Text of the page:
Wednesday, March 11, 2009
Sleep Is Good: Get More
After watching the Peepcode screencast on productivity, I made it a goal to get healthier amounts of sleep. After I got Streaks, I got much, much better at achieving my goals much, much faster (which is a blog post in itself). Recently I was showing Streaks to a guy from my acting class and as an example showed him the "8 hours of sleep" calendar, where I had a streak running for weeks. "Eight hours of sleep," he chuckled. "If you get eight hours of sleep a day, you're a lucky man."
I do, and I am. It's important to get enough sleep. At the extreme of sleep deprivation is psychosis and hallucination. You start seeing shit that isn't there.
Even modest levels of sleep deprivation cause cognitive impairments, hostility, and decreased job satisfaction. That's why people say "sleep on it." Nine times out of ten, if you're pissed off about something, you'll be less cranky after a nap. Most people will chuckle at that and think, "yeah, but not me." No, I mean you. Yes, you. And you. You can't get around the basic realities of being human.
However, sometimes your sleep schedule gets out of whack. If you want to fix it, the steps are not necessarily easy, but they are simple. Most people think there's some kind of sharp delineation between morning people and night owls. I'm most often a night owl, but I've deliberately become a morning person several times. It's simple.
All you have to do to become a morning person is get up early in the morning and do something right away. Keep doing that for several days and boom, you're a morning person. As I said, it's simple, but it's not necessarily easy. Recently my internal clock got so jumbled I was routinely getting up at 2pm and going to sleep around 4am. Yesterday it got in the way of my being able to do or say anything useful at all, and I decided I'd had enough. I took some Nyquil at midnight and woke up at 7am. I got started doing stuff when I woke up; all I have to do is stay awake today, go to bed at night, and at some point during the day use hypnosis to experience deep relaxation.
I'll get to the hypnosis in a second. First, though, when I say I used Nyquil to knock myself out, and I say I need to stay awake all day, to a lot of people it'll seem logical if the next step is using coffee to make sure I stay awake til bedtime. No. Fail. Coffee is evil. Coffee is a terrorist.
For whatever reason, using a stimulant to speed yourself up messes with your internal clock a lot more than using a depressant to slow yourself down. I'm sure a doctor could tell you why this is, and, since I've been reading a lot of medical books recently, I'm equally sure another doctor could tell you why this isn't. Doctors argue with each other almost as much as programmers; I say almost because they tend to swear less and back up their claims with research more.
Anyway, I know this coffee thing is true for me, and it's true for a lot of other people as well, probably all of them. If you want to have a healthy internal clock, you should avoid caffeine, especially at the levels of intake which many people in programming keep up. Long story short, I won't be using coffee to ensure I stay awake; I'll just work out, the way I normally do, and the physical activity will keep me going.
Now the hypnosis thing, that's different. I know how that works, and it's true for everybody. If you use hypnosis for deep relaxation, on a regular basis, you establish deep relaxation as a normal component of your daily rhythm. Anything you make a habit of tends to find some kind of balance with all your other habits, and deep relaxation is no exception.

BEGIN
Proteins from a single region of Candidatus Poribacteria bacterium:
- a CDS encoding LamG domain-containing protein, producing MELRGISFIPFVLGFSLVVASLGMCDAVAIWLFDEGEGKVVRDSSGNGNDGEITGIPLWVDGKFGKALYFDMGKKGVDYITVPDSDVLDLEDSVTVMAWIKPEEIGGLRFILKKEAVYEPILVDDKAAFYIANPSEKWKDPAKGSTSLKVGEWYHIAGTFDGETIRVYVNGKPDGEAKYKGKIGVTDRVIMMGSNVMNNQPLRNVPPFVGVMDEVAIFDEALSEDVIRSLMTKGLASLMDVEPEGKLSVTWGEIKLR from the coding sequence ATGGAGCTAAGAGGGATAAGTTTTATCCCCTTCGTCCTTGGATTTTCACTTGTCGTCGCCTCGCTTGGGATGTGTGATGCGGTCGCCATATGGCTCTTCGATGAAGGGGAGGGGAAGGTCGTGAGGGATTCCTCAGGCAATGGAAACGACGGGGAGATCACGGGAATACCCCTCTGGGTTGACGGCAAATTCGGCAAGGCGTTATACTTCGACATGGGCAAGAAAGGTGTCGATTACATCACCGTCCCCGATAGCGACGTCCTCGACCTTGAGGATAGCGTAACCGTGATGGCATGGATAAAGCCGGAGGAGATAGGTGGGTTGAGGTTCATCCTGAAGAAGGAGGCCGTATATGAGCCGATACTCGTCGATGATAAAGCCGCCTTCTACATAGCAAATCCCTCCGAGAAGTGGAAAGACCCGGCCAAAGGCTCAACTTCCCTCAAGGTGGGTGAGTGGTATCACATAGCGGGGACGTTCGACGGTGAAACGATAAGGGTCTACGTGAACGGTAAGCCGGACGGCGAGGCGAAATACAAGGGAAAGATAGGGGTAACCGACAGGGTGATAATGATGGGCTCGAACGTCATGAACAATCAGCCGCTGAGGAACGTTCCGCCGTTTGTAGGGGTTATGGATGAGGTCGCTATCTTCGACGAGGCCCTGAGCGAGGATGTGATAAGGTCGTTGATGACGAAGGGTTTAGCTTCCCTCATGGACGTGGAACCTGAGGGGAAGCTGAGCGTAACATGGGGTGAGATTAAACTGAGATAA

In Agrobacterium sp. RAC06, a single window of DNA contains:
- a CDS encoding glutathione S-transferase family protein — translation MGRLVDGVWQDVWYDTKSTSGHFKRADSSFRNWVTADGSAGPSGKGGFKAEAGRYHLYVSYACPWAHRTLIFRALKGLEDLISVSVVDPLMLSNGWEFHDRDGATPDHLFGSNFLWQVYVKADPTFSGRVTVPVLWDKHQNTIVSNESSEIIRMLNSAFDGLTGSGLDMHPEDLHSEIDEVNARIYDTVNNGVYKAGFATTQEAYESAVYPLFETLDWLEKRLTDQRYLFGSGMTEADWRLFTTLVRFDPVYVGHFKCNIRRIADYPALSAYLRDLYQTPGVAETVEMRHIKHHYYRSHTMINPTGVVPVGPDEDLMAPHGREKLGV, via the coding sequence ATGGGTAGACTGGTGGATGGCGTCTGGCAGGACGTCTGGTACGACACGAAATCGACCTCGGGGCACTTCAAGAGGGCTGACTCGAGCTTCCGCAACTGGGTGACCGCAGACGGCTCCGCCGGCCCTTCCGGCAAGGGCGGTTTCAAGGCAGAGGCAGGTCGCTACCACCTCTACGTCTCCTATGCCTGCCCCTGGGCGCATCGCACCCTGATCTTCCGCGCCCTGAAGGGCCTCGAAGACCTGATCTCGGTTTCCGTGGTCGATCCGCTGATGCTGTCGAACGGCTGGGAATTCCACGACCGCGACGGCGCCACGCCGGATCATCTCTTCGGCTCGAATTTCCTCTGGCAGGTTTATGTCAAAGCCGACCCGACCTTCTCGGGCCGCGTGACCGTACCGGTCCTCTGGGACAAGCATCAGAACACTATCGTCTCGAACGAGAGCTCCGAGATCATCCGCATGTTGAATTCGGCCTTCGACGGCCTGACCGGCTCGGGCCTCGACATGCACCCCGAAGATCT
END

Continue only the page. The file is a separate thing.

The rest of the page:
I got some e-mail from some lunatic who told me you can't manipulate yourself into sleeping unless you're weak-willed; this has nothing to do with hypnosis. In fact if you have such strong, irrational, and irrelevant negative associations with hypnosis specifically, you can skip hypnosis, because it doesn't really matter. Any powerful relaxation technique will get you the same results, and there are plenty from yoga or the Buddhist traditions which you can use instead.
The important element is a regular pattern of daily deep relaxation. If you go into a state of deep relaxation every day, your sleep patterns will normalize themselves. One caveat: it's not at all unusual for people with chronic sleep deprivation to fall asleep during their first experiments with deep relaxation techniques. It's a very natural response, and chronic sleep deprivation is so pervasive in industrialized cultures that if you speak enough English to read these words, you're at risk for it. But naps also reduce insomnia, so as potential side effects go, it's fairly unalarming.
Update: In the past I've succeded with this but this time around it's been utter fail. My sleep schedule's a total mess. I'll update this again when I figure out the fix.
Update: Solved the problem, needed to use hypnosis more regularly and get started on something the minute I woke up. But! It's 3 AM. My insomnia came back unexpectedly when I skipped a couple meals. Too tired to go into detail - I'm eating and then heading to bed - but there's research out there on hunger interrupting circadian rhythms. If you've got insomnia and you haven't eaten all day, chow down before practicing hypnosis, meditation, yoga, or whatever.
Update AGAIN: It took me a very, very long time, but it looks like I've kicked this. I moved back to my old apartment - the same one I lived in when I was getting up at 5am every morning and going to the gym - and resumed a morning-oriented schedule within a few days. The difference: windows. The morning-friendly apartment has huge windows facing the bed that fill the room with sunshine at dawn. (Note that it may be possible to fake this.)
Posted by Giles Bowkett at 11:13 AM